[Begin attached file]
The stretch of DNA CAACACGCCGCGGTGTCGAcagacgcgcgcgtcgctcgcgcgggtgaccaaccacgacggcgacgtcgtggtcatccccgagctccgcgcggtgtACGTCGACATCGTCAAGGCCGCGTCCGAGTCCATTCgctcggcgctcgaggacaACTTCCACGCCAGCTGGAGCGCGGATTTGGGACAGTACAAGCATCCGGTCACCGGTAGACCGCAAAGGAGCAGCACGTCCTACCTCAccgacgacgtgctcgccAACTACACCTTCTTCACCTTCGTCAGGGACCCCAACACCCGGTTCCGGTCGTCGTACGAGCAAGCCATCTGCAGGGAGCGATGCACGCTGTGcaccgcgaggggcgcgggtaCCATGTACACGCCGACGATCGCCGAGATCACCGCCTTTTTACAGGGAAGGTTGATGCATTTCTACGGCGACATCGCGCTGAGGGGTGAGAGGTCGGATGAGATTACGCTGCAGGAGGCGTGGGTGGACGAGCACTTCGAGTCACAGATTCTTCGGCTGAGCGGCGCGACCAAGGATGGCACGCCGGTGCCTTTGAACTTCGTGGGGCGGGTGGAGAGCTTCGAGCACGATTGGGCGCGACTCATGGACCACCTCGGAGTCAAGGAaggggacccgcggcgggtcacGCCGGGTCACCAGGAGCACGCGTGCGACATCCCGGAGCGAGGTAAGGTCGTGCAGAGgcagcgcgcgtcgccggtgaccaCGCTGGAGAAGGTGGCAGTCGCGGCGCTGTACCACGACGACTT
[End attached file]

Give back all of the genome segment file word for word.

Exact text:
The stretch of DNA CAACACGCCGCGGTGTCGAcagacgcgcgcgtcgctcgcgcgggtgaccaaccacgacggcgacgtcgtggtcatccccgagctccgcgcggtgtACGTCGACATCGTCAAGGCCGCGTCCGAGTCCATTCgctcggcgctcgaggacaACTTCCACGCCAGCTGGAGCGCGGATTTGGGACAGTACAAGCATCCGGTCACCGGTAGACCGCAAAGGAGCAGCACGTCCTACCTCAccgacgacgtgctcgccAACTACACCTTCTTCACCTTCGTCAGGGACCCCAACACCCGGTTCCGGTCGTCGTACGAGCAAGCCATCTGCAGGGAGCGATGCACGCTGTGcaccgcgaggggcgcgggtaCCATGTACACGCCGACGATCGCCGAGATCACCGCCTTTTTACAGGGAAGGTTGATGCATTTCTACGGCGACATCGCGCTGAGGGGTGAGAGGTCGGATGAGATTACGCTGCAGGAGGCGTGGGTGGACGAGCACTTCGAGTCACAGATTCTTCGGCTGAGCGGCGCGACCAAGGATGGCACGCCGGTGCCTTTGAACTTCGTGGGGCGGGTGGAGAGCTTCGAGCACGATTGGGCGCGACTCATGGACCACCTCGGAGTCAAGGAaggggacccgcggcgggtcacGCCGGGTCACCAGGAGCACGCGTGCGACATCCCGGAGCGAGGTAAGGTCGTGCAGAGgcagcgcgcgtcgccggtgaccaCGCTGGAGAAGGTGGCAGTCGCGGCGCTGTACCACGACGACTT